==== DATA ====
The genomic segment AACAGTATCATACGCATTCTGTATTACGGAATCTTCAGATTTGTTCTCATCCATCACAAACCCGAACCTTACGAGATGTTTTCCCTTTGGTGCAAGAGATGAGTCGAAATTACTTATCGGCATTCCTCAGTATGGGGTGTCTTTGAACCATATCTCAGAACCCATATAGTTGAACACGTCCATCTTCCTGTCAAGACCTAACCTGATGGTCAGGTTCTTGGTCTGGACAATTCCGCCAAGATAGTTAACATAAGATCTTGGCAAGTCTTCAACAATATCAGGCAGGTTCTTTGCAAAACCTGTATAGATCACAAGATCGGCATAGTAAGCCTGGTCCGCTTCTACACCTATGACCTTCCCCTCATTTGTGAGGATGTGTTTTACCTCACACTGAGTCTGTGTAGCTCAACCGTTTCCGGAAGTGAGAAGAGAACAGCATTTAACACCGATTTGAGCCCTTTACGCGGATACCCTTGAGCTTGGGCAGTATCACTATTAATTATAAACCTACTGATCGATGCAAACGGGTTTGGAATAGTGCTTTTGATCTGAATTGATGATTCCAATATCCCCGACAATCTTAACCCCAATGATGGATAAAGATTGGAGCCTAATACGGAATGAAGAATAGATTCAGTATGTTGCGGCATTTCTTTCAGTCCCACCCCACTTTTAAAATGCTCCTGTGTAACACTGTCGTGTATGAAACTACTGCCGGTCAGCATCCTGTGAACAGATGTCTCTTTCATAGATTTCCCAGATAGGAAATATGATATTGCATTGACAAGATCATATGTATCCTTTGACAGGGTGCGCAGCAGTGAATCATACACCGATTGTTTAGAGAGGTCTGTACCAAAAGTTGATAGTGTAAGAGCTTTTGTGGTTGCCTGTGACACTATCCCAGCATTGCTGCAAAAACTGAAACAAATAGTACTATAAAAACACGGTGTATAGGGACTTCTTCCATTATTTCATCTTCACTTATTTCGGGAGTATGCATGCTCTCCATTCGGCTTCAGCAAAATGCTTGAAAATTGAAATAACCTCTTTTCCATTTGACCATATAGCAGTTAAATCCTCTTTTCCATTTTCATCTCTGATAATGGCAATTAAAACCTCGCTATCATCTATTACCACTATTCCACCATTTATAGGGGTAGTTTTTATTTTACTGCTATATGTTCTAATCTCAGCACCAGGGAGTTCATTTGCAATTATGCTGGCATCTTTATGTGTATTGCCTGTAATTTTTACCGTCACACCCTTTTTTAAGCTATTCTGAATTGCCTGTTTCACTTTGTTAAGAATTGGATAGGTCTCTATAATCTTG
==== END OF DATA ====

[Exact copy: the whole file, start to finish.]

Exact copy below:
The genomic segment AACAGTATCATACGCATTCTGTATTACGGAATCTTCAGATTTGTTCTCATCCATCACAAACCCGAACCTTACGAGATGTTTTCCCTTTGGTGCAAGAGATGAGTCGAAATTACTTATCGGCATTCCTCAGTATGGGGTGTCTTTGAACCATATCTCAGAACCCATATAGTTGAACACGTCCATCTTCCTGTCAAGACCTAACCTGATGGTCAGGTTCTTGGTCTGGACAATTCCGCCAAGATAGTTAACATAAGATCTTGGCAAGTCTTCAACAATATCAGGCAGGTTCTTTGCAAAACCTGTATAGATCACAAGATCGGCATAGTAAGCCTGGTCCGCTTCTACACCTATGACCTTCCCCTCATTTGTGAGGATGTGTTTTACCTCACACTGAGTCTGTGTAGCTCAACCGTTTCCGGAAGTGAGAAGAGAACAGCATTTAACACCGATTTGAGCCCTTTACGCGGATACCCTTGAGCTTGGGCAGTATCACTATTAATTATAAACCTACTGATCGATGCAAACGGGTTTGGAATAGTGCTTTTGATCTGAATTGATGATTCCAATATCCCCGACAATCTTAACCCCAATGATGGATAAAGATTGGAGCCTAATACGGAATGAAGAATAGATTCAGTATGTTGCGGCATTTCTTTCAGTCCCACCCCACTTTTAAAATGCTCCTGTGTAACACTGTCGTGTATGAAACTACTGCCGGTCAGCATCCTGTGAACAGATGTCTCTTTCATAGATTTCCCAGATAGGAAATATGATATTGCATTGACAAGATCATATGTATCCTTTGACAGGGTGCGCAGCAGTGAATCATACACCGATTGTTTAGAGAGGTCTGTACCAAAAGTTGATAGTGTAAGAGCTTTTGTGGTTGCCTGTGACACTATCCCAGCATTGCTGCAAAAACTGAAACAAATAGTACTATAAAAACACGGTGTATAGGGACTTCTTCCATTATTTCATCTTCACTTATTTCGGGAGTATGCATGCTCTCCATTCGGCTTCAGCAAAATGCTTGAAAATTGAAATAACCTCTTTTCCATTTGACCATATAGCAGTTAAATCCTCTTTTCCATTTTCATCTCTGATAATGGCAATTAAAACCTCGCTATCATCTATTACCACTATTCCACCATTTATAGGGGTAGTTTTTATTTTACTGCTATATGTTCTAATCTCAGCACCAGGGAGTTCATTTGCAATTATGCTGGCATCTTTATGTGTATTGCCTGTAATTTTTACCGTCACACCCTTTTTTAAGCTATTCTGAATTGCCTGTTTCACTTTGTTAAGAATTGGATAGGTCTCTATAATCTTG